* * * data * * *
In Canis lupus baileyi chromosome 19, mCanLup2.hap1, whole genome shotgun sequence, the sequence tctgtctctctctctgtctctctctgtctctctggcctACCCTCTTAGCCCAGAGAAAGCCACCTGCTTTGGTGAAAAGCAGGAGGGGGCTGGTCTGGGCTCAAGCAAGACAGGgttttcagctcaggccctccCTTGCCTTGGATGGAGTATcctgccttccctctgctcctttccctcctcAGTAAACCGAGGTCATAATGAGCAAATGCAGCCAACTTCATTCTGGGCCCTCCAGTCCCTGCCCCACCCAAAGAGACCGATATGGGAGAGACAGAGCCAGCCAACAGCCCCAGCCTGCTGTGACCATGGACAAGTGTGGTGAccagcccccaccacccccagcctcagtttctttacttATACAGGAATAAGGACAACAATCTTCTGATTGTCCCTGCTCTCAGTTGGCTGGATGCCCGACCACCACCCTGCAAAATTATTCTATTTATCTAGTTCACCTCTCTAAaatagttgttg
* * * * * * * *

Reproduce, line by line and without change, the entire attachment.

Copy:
In Canis lupus baileyi chromosome 19, mCanLup2.hap1, whole genome shotgun sequence, the sequence tctgtctctctctctgtctctctctgtctctctggcctACCCTCTTAGCCCAGAGAAAGCCACCTGCTTTGGTGAAAAGCAGGAGGGGGCTGGTCTGGGCTCAAGCAAGACAGGgttttcagctcaggccctccCTTGCCTTGGATGGAGTATcctgccttccctctgctcctttccctcctcAGTAAACCGAGGTCATAATGAGCAAATGCAGCCAACTTCATTCTGGGCCCTCCAGTCCCTGCCCCACCCAAAGAGACCGATATGGGAGAGACAGAGCCAGCCAACAGCCCCAGCCTGCTGTGACCATGGACAAGTGTGGTGAccagcccccaccacccccagcctcagtttctttacttATACAGGAATAAGGACAACAATCTTCTGATTGTCCCTGCTCTCAGTTGGCTGGATGCCCGACCACCACCCTGCAAAATTATTCTATTTATCTAGTTCACCTCTCTAAaatagttgttg